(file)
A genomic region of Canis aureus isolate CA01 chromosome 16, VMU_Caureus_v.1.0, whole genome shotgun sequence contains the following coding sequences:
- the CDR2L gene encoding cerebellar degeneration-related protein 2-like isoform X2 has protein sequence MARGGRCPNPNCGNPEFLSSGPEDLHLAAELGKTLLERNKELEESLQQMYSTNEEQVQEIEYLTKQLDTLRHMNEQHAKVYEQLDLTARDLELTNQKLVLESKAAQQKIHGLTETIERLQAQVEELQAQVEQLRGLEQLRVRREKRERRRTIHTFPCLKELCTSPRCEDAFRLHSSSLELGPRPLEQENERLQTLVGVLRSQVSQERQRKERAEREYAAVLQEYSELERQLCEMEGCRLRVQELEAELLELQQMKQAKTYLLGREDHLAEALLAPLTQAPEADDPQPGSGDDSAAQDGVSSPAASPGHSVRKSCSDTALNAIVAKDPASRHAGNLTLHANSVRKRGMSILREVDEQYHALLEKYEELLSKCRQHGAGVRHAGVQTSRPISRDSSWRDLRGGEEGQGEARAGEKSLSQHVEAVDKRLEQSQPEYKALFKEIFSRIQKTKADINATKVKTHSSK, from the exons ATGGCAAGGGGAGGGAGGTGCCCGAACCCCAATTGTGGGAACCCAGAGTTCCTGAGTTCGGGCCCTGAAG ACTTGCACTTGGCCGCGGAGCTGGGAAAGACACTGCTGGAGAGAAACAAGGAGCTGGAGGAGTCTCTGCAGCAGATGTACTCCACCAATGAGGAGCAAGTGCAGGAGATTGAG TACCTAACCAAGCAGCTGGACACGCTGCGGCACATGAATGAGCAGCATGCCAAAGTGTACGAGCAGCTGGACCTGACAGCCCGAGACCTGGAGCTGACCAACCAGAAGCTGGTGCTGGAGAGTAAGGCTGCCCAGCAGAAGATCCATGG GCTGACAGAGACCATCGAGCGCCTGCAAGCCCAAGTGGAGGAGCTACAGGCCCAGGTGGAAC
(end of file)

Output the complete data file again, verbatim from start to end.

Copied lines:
A genomic region of Canis aureus isolate CA01 chromosome 16, VMU_Caureus_v.1.0, whole genome shotgun sequence contains the following coding sequences:
- the CDR2L gene encoding cerebellar degeneration-related protein 2-like isoform X2 has protein sequence MARGGRCPNPNCGNPEFLSSGPEDLHLAAELGKTLLERNKELEESLQQMYSTNEEQVQEIEYLTKQLDTLRHMNEQHAKVYEQLDLTARDLELTNQKLVLESKAAQQKIHGLTETIERLQAQVEELQAQVEQLRGLEQLRVRREKRERRRTIHTFPCLKELCTSPRCEDAFRLHSSSLELGPRPLEQENERLQTLVGVLRSQVSQERQRKERAEREYAAVLQEYSELERQLCEMEGCRLRVQELEAELLELQQMKQAKTYLLGREDHLAEALLAPLTQAPEADDPQPGSGDDSAAQDGVSSPAASPGHSVRKSCSDTALNAIVAKDPASRHAGNLTLHANSVRKRGMSILREVDEQYHALLEKYEELLSKCRQHGAGVRHAGVQTSRPISRDSSWRDLRGGEEGQGEARAGEKSLSQHVEAVDKRLEQSQPEYKALFKEIFSRIQKTKADINATKVKTHSSK, from the exons ATGGCAAGGGGAGGGAGGTGCCCGAACCCCAATTGTGGGAACCCAGAGTTCCTGAGTTCGGGCCCTGAAG ACTTGCACTTGGCCGCGGAGCTGGGAAAGACACTGCTGGAGAGAAACAAGGAGCTGGAGGAGTCTCTGCAGCAGATGTACTCCACCAATGAGGAGCAAGTGCAGGAGATTGAG TACCTAACCAAGCAGCTGGACACGCTGCGGCACATGAATGAGCAGCATGCCAAAGTGTACGAGCAGCTGGACCTGACAGCCCGAGACCTGGAGCTGACCAACCAGAAGCTGGTGCTGGAGAGTAAGGCTGCCCAGCAGAAGATCCATGG GCTGACAGAGACCATCGAGCGCCTGCAAGCCCAAGTGGAGGAGCTACAGGCCCAGGTGGAAC